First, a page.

Then he said to another, 'How much do you owe?' He said, 'A hundred cors of wheat.' He said to him, 'Take your bill, and write eighty.'

Aramaic Bible in Plain English
“And he said to another, 'And what do you owe to my lord?', and he said to him, 'A hundred cors of wheat.' He said to him, 'Take your book and sit and write eighty cors.' “

GOD'S WORD® Translation
"Then he asked another debtor, 'How much do you owe?' "The debtor replied, 'A thousand bushels of wheat.' "The manager told him, 'Take the ledger, and write "eight hundred!"'

New American Standard 1977
“Then he said to another, ‘And how much do you owe?’ And he said, ‘A hundred measures of wheat.’ He said to him, ‘Take your bill, and write eighty.’

Jubilee Bible 2000
Then said he to another, And how much dost thou owe? And he said, A hundred measures of wheat. And he said unto him, Take thy bill and write eighty.

King James 2000 Bible
Then said he to another, And how much owe you? And he said, A hundred measures of wheat. And he said unto him, Take your bill, and write fourscore.

American King James Version
Then said he to another, And how much owe you? And he said, An hundred measures of wheat. And he said to him, Take your bill, and write fourscore.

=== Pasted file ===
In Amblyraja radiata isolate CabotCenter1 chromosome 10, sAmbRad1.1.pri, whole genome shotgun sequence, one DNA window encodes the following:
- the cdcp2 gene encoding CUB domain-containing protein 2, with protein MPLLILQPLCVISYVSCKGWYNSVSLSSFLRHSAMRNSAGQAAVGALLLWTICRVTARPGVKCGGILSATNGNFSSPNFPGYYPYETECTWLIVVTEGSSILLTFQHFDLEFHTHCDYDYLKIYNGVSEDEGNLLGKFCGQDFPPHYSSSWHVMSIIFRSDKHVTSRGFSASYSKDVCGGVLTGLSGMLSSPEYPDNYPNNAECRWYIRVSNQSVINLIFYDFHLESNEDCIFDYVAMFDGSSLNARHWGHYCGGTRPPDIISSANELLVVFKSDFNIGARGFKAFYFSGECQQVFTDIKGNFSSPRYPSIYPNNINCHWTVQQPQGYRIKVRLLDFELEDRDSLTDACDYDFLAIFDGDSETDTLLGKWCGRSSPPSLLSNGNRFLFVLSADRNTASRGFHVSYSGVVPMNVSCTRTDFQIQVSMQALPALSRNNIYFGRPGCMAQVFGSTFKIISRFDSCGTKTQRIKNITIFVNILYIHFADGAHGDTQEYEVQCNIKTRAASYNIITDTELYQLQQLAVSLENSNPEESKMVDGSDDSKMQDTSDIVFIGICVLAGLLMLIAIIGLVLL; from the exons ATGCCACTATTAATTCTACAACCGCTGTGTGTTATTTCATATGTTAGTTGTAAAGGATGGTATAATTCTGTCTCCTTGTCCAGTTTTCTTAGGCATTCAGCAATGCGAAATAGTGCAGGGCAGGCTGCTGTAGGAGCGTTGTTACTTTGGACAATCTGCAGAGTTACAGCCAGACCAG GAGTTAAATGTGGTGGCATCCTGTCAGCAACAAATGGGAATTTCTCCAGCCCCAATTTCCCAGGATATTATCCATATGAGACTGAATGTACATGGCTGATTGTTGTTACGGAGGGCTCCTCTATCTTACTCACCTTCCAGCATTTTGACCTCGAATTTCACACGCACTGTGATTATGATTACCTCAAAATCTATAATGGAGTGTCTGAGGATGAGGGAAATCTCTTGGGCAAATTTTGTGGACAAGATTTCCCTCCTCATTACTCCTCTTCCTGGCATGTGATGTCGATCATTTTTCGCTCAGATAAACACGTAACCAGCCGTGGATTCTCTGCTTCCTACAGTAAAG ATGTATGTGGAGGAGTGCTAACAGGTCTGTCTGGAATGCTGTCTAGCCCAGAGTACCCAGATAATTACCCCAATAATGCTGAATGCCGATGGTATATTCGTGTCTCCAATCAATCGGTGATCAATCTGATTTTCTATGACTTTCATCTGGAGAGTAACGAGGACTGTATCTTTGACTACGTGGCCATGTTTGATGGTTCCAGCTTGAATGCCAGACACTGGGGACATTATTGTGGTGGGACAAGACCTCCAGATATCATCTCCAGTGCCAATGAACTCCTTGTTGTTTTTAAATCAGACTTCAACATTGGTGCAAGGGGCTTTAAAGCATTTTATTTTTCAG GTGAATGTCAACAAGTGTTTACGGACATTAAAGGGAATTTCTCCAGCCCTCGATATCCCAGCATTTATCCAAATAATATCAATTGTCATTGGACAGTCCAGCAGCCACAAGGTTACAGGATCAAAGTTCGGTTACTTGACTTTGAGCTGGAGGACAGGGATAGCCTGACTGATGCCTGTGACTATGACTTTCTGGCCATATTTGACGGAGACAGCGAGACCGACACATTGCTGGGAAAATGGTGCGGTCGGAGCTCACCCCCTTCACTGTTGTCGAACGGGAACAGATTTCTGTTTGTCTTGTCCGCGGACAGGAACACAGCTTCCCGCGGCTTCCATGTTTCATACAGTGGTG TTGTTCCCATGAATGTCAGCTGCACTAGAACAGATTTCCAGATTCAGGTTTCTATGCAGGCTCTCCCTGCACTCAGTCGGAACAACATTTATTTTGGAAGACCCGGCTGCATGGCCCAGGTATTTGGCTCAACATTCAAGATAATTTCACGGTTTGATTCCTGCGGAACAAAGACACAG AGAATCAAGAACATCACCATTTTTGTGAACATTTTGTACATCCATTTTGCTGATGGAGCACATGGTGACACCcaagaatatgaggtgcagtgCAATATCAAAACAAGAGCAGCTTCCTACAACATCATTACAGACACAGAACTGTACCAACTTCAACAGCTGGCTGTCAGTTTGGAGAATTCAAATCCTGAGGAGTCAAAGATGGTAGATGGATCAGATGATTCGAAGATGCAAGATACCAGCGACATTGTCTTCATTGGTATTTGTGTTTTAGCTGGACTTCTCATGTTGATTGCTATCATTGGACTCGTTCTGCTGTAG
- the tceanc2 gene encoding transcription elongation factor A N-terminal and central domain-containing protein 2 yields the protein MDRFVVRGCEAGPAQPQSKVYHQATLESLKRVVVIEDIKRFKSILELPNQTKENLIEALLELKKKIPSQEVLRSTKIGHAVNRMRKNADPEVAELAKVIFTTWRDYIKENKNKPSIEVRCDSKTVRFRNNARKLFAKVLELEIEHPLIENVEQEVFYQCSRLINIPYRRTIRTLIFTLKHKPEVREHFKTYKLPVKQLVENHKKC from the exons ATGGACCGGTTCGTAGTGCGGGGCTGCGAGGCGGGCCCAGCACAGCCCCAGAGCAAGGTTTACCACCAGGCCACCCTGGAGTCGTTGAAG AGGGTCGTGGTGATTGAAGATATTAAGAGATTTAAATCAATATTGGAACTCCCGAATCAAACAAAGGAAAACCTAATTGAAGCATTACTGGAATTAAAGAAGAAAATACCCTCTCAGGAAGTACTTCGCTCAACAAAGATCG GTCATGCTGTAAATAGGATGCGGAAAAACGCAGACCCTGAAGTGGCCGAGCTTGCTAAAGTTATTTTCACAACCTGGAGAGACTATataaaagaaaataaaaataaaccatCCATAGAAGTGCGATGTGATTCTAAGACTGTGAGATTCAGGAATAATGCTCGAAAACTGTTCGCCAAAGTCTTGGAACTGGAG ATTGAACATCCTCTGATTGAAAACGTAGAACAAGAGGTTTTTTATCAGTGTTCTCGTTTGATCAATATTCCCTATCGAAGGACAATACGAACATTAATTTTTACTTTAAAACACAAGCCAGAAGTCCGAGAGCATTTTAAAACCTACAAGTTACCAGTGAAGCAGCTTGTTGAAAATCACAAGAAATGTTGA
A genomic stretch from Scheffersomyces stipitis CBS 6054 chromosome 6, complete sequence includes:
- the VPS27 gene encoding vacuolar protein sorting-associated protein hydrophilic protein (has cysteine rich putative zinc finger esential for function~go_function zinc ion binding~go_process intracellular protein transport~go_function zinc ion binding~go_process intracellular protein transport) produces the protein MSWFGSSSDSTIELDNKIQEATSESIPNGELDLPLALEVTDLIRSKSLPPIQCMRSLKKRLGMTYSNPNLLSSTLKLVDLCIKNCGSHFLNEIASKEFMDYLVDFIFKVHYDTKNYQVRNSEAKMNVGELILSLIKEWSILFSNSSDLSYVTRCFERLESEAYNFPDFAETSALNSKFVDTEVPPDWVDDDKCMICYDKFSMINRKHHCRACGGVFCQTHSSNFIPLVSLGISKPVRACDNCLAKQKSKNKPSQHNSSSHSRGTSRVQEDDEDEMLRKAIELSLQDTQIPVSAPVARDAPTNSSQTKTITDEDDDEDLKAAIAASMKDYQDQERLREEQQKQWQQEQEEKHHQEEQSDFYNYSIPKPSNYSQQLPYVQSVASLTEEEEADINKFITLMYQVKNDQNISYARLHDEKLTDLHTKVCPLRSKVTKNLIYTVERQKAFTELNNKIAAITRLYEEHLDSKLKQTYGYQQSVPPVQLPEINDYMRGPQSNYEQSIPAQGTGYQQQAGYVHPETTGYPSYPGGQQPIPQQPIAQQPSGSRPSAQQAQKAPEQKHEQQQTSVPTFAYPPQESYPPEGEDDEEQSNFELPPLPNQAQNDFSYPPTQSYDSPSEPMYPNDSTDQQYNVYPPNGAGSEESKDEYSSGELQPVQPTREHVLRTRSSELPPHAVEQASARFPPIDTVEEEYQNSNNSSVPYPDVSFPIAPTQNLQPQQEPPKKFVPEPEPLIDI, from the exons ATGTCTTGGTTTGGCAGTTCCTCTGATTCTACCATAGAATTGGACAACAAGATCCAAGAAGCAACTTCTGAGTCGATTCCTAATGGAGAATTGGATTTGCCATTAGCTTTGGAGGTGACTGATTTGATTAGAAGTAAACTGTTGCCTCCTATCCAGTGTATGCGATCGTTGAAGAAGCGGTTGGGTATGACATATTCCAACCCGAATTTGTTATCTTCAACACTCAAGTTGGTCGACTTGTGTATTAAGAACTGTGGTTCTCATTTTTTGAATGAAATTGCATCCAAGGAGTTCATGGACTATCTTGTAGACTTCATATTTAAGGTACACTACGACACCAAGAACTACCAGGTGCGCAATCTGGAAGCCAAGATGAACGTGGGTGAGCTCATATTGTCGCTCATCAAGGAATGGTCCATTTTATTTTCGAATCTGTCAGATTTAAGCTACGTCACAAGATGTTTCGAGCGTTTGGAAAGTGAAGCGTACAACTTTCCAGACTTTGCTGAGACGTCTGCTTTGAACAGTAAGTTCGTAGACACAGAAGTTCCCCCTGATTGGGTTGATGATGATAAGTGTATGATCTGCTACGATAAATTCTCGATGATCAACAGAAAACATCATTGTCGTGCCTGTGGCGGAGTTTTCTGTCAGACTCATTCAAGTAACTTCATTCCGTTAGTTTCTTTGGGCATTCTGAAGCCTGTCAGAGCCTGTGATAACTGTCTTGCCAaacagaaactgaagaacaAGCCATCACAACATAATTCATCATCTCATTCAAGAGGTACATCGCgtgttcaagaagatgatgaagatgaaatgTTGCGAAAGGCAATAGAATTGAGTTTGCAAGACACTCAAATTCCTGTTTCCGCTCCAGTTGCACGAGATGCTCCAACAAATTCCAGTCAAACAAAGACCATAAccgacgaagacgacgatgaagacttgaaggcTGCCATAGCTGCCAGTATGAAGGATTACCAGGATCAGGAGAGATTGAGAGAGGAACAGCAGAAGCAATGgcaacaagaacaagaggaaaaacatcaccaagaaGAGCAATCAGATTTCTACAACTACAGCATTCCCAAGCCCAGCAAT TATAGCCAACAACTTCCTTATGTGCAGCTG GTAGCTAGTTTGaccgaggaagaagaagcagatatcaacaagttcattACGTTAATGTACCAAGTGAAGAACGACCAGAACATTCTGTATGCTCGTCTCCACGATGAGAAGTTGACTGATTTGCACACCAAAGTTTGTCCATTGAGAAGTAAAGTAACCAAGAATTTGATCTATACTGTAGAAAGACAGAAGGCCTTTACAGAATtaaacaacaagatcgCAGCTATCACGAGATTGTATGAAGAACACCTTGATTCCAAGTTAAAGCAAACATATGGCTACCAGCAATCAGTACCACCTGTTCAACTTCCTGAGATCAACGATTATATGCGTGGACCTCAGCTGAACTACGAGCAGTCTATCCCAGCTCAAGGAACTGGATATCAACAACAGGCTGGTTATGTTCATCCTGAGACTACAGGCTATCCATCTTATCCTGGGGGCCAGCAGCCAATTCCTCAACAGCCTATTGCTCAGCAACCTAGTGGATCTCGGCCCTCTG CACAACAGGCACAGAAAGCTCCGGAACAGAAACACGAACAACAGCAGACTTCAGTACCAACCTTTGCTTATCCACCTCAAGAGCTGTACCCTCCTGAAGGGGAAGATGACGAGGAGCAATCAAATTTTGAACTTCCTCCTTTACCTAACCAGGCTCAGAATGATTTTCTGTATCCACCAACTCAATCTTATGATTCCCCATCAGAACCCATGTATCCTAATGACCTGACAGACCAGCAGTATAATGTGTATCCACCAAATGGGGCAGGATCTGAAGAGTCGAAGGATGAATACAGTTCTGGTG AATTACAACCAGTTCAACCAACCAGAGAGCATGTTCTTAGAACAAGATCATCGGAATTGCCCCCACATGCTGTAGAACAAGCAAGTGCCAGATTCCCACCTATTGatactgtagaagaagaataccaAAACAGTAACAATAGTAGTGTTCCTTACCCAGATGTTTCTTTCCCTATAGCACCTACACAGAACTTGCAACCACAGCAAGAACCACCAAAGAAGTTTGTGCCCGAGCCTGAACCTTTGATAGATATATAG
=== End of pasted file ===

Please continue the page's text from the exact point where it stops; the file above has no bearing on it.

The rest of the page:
American Standard Version
Then said he to another, And how much owest thou? And he said, A hundred measures of wheat. He saith unto him, Take thy bond, and write fourscore.

Douay-Rheims Bible
Then he said to another: And how much dost thou owe? Who said: An hundred quarters of wheat. He said to him: Take thy bill, and write eighty.

Darby Bible Translation
Then he said to another, And thou, how much dost thou owe? And he said, A hundred cors of wheat. And he says to him, Take thy writing and write eighty.

English Revised Version
Then said he to another, And how much owest thou? And he said, A hundred measures of wheat. He saith unto him, Take thy bond, and write fourscore.